It's a commonly held belief. Our elected representatives simply aren't representative of their constituents. In the wake of the MPs' expenses scandal, this assertion is becoming even more accepted than previously, as many "ordinary people" see MPs and privileged and out-of-touch.
Recently, some Conservative Prospective Parliamentary candidates were targeted by the GMB union who listed them as "unrepresentative of the region's workforce". Why? Simply because their main background is finance.
This is a bit unfair on these people, and is the kind of socially divisive tactic that the unions should have left in the 1970s. I don't care what a candidate's employment background is - I'm more concerned with what their ideas are. If the unions are really concerned about certain individuals being "unrepresentative of the workforce" they should perhaps take a look at their own officials before passing judgement on parliamentary candidates on the basis of something as superficial as employment history.
There is of course some substance though to accusations that our representatives are unrepresentative. The Conservative Party have justifiably come under fire for the difficulties they've got themselves into trying to address this problem. But they're not alone. Even Nick Clegg admitted the Lib Dems have some way to go in regards increasing the political participation of women and minority ethnic groups, while the Labour Party has tied itself up in knots over all women shortlists. There is also a notable shortage of gay parliamentarians - something that hasn't escaped the notice of groups like Stonewall.
But it is facile to assess how representative parliament is simply in relation to statistics on gender, ethnicity and sexuality. What makes parliament representative is not its ethnic make-up, but whether its members reflect their constituents' views, beliefs and concerns. A good, "representative" MP should also have a good knowledge of local issues and the challenges facing the area (I imagine the General Secretary of the GMB has a rather limited knowledge of the candidates' prospective constituencies!).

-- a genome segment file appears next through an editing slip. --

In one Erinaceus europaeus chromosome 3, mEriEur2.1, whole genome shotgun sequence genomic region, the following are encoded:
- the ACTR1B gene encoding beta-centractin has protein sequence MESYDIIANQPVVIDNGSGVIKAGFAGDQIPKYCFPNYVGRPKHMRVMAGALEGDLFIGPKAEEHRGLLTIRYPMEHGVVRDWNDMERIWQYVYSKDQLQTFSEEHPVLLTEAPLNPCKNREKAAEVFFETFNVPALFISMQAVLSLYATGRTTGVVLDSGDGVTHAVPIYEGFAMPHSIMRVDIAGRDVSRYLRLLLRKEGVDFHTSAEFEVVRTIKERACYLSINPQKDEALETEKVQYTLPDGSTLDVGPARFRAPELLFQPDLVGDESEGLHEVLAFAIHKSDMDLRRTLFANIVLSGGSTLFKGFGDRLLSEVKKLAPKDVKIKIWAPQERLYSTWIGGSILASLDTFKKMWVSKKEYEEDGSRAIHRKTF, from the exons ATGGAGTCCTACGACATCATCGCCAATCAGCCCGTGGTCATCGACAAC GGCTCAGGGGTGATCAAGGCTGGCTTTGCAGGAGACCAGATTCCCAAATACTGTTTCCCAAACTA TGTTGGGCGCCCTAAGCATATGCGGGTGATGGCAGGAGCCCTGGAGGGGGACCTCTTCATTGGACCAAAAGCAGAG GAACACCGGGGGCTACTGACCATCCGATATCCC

Of course, MPs are elected to represent all their constituents, not merely their supporters. Therefore, a representative MP would be sufficiently broad-minded to be empathetic towards the interests of those who may have an entirely different political outlook.
I recognise the need for parliament to become more representative. It would be a good start if, at the next election, more female MPs were elected, as well as those from ethnic minority groups. But that's not the real issue. If we want our MPs to be more "representative" then we need more candidates who are not lackeys of the established political elite. Whereas at one time parliament was "home" to a whole range of professions from miners to lawyers, nowadays, it is filled with professional politician types who have only ever worked in politics and have been groomed to become MPs.
I am a great believer that all this should start on a local level. It's little wonder people criticise the "unrepresentative" nature of parliament when many of our councillors are so painfully unrepresentative (of the public and their party) as to be laughable.
The GMB presumably want to go back to the days when they effectively selected the candidates, when a nomination from the union meant inheriting a seat for life. It's a bit rich for the champions of undemocratic machine politics to pick out a handful of individuals as "unrepresentative". At least they have worked in the real world, unlike many of our current MPs who have only ever worked in politics.
In a democracy, there is no practical way of imposing quotas on who does and doesn't get elected. When the main parties realise this and instead direct their energies into empowering "ordinary people" from all backgrounds into active politics, there will be the opportunity for a more representative and in-touch parliament rather than one run by the parties' electoral machines.